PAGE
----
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Testing Terraform with Kitchen and Inspec

By Joshua D Doll
January 6, 2023

Introduction

Have you ever written terraform code and found that your code paths covered edge cases that were only in production? Or perhaps, written a reusable terraform module that you needed some way to test and prove worked as expected? When you write software, it’s very often expected to write tests to prove the software is works as intended and is relatively bug free. With Infrastructure as Code, testing is often an afterthought, if ever even considered, which can make testing such things difficult. With tools such as Kitchen (also known as Test Kitchen), Inspec, and Kitchen Terraform (a plugin for Kitchen) you can follow test driven development practices, improve the quality, prove functionality, and document your Terraform.

In this post we’ll show you how to add testing to your Terraform which you can incorporate into your workflow, by working through a reusable Terraform Module example for managing AWS VPCs.

All examples, a Dockerfile, and helper scripts are available here.

Setting Up

We’ve provided a Dockerfile and a helper script to ease the setup of all the tools you’ll need while following this guide, but still we’ll walk-through getting everything setup.

Building the Container Image

If you’ve checked out our git repo from above, there’s a Dockerfile provided. It should provide a suitable execution environment for running our tests.

cd kitchen-terraform
docker build -t kitchen-terraform:latest .

Create Project Directory

mkdir kitchen-terraform && cd kitchen-terraform 

Dependencies for Example

PackageVersion (at time of writing)Notes
ruby3.1.3p185
gem3.3.26
bundler2.3.26
kitchen3.4.0
inspec4.56.20
kitchen-terraform6.1.0
terraformv1.3.6
aws-cli2.9.4
bash>=4.0.0Needed for running validation scripts below

You’ll also need to have an IAM user with programmatic access in AWS with permissions to create and destroy the following resources: VPCs, Subnets, and NAT Gateways.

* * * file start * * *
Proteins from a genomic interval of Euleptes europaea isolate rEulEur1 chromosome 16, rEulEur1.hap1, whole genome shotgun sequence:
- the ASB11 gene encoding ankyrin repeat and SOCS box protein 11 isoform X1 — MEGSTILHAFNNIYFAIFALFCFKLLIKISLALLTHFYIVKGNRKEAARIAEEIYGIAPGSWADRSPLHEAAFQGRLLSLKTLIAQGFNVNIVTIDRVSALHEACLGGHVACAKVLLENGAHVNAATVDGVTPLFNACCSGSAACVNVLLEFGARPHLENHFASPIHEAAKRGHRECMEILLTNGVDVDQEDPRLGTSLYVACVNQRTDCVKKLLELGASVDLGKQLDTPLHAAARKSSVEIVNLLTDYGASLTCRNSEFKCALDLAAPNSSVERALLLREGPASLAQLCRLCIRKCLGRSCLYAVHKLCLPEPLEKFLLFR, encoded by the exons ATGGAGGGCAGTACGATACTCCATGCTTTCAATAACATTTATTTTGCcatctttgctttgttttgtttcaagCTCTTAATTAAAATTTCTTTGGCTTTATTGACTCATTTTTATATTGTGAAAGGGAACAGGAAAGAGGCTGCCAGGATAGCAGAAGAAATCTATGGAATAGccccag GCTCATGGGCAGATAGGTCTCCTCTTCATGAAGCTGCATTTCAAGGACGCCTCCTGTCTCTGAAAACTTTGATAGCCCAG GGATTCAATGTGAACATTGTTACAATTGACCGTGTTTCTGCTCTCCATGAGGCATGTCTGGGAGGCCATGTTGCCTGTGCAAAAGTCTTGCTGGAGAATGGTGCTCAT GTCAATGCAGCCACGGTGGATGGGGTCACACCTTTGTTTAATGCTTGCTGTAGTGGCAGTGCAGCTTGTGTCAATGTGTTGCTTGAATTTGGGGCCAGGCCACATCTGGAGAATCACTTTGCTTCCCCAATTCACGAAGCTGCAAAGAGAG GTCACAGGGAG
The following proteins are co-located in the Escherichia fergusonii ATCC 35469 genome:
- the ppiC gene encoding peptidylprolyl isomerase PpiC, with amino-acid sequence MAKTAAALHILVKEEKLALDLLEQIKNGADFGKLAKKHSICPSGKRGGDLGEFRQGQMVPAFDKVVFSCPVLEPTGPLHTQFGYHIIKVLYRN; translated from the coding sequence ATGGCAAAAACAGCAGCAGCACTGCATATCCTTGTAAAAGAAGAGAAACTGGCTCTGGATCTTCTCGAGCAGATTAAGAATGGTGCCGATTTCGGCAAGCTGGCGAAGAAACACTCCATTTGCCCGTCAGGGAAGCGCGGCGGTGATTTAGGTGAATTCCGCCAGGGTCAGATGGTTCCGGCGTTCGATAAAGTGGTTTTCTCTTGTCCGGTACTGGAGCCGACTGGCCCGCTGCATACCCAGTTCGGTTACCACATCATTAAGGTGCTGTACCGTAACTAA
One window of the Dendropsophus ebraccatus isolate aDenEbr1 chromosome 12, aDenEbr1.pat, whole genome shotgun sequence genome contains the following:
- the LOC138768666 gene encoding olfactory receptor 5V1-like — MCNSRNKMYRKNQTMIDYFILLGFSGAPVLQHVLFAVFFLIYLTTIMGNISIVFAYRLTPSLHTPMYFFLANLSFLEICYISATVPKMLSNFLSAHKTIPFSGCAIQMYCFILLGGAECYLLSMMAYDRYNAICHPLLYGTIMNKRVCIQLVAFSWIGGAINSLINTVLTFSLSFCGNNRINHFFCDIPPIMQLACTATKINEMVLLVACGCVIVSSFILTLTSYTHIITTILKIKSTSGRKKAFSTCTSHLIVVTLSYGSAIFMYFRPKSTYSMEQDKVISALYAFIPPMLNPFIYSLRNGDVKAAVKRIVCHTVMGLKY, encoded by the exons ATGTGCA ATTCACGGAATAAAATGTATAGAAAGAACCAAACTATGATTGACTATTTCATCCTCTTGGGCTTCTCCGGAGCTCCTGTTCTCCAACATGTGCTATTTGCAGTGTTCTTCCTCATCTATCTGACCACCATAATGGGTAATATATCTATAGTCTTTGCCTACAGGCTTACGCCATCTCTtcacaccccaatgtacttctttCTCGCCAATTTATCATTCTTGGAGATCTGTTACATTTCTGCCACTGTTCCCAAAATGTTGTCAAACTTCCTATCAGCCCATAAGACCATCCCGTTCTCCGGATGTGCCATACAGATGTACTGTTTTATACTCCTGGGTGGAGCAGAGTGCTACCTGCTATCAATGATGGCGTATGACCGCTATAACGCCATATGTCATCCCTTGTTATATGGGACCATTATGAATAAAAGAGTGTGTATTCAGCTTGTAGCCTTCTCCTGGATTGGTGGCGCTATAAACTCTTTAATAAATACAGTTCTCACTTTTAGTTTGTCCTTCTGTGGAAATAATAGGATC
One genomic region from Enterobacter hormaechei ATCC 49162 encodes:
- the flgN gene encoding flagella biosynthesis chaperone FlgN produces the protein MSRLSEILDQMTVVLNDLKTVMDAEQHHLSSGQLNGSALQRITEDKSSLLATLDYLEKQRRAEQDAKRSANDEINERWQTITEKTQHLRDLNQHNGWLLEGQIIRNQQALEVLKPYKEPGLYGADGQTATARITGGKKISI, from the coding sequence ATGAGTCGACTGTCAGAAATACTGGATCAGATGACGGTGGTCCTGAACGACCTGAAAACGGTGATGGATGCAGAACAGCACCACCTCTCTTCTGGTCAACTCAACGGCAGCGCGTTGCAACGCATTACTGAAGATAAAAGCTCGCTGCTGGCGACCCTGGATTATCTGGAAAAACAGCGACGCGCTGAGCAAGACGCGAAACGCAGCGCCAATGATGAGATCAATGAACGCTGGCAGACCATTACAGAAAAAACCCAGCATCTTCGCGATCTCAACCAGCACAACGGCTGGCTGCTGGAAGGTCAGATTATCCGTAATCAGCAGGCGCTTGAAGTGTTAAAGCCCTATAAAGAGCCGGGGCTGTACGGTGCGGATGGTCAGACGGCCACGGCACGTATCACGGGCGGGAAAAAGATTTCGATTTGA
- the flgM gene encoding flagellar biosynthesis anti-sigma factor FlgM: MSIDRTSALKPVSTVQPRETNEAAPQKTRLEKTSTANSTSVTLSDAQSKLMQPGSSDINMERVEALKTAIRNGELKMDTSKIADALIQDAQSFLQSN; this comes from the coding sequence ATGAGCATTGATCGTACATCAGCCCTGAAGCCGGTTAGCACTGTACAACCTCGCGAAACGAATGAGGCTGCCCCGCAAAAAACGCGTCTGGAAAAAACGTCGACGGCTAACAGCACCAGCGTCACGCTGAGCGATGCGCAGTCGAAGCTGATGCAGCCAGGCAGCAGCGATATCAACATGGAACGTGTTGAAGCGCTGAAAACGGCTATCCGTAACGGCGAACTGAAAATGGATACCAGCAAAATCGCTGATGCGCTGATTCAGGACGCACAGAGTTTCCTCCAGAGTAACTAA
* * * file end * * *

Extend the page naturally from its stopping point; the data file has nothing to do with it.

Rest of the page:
It’s also advisable to have a read-only user with programmatic access for validation with Inspec.

Installing

Base Dependencies

General Methods
macOS Homebrew

Ruby

brew install ruby

Terraform

brew install terraform

AWS CLI

brew install awscli

BaSH

brew install bash

Ruby Dependencies

Bundler

gem install bundler

Create a Gemfile

cat>Gemfile<<EOF
# frozen_string_literal: true

source "https://rubygems.org/"

gem "kitchen-terraform", "~> 6.1"
gem "inspec-bin", "~>4.56.20"
EOF

Install Kitchen-Terraform and Inspec via Bundler

bundle install 

Validate Dependencies

cat>validate_deps.sh<<EOF
#!/usr/bin/env bash
set -euo pipefail
IFS=$'\n\t'

declare -A DEPS

DEPS=( [ruby]='3.1.3'
       [terraform]='v1.3.6'
       [aws]='2.9.4'
       [inspec]='4.56.20'
)

for dep in "${!DEPS[@]}"; do
  printf "checking for %s version %s..." "$dep" "${DEPS[$dep]}"
  (command -v "$dep">/dev/null) || printf "\n\tUnable to find %s...\n" "$dep"
  _version="$($dep --version)"
  [[ "$_version" =~ "${DEPS[$dep]}" ]] || printf "\n\t%s installed but version is %s...\n" "$dep" "$_version"
  printf "Done.\n"
done

printf "checking for kitchen-terraform..."
kitchen_terraform_ver="$(gem list | grep kitchen-terraform | sed  's/.* (\([0-9]\+\.[0-9]\+\.[0-9]\+\))/\1/')"
[[ "$kitchen_terraform_ver" =~ "6.1.0" ]] || printf "kitchen-terraform is install but version is %s..." "$kitchen_terraform_version"
printf "Done.\n"
EOF
bash ./validate_deps.sh
checking for ruby...Done.
checking for terraform...Done.
checking for aws...Done.
checking for inspec...Done.
checking for kitchen-terraform...Done

Create Tests

Now that we have our tools setup, we can begin the development of our terraform module.

This example is available under examples/aws/simple_vpc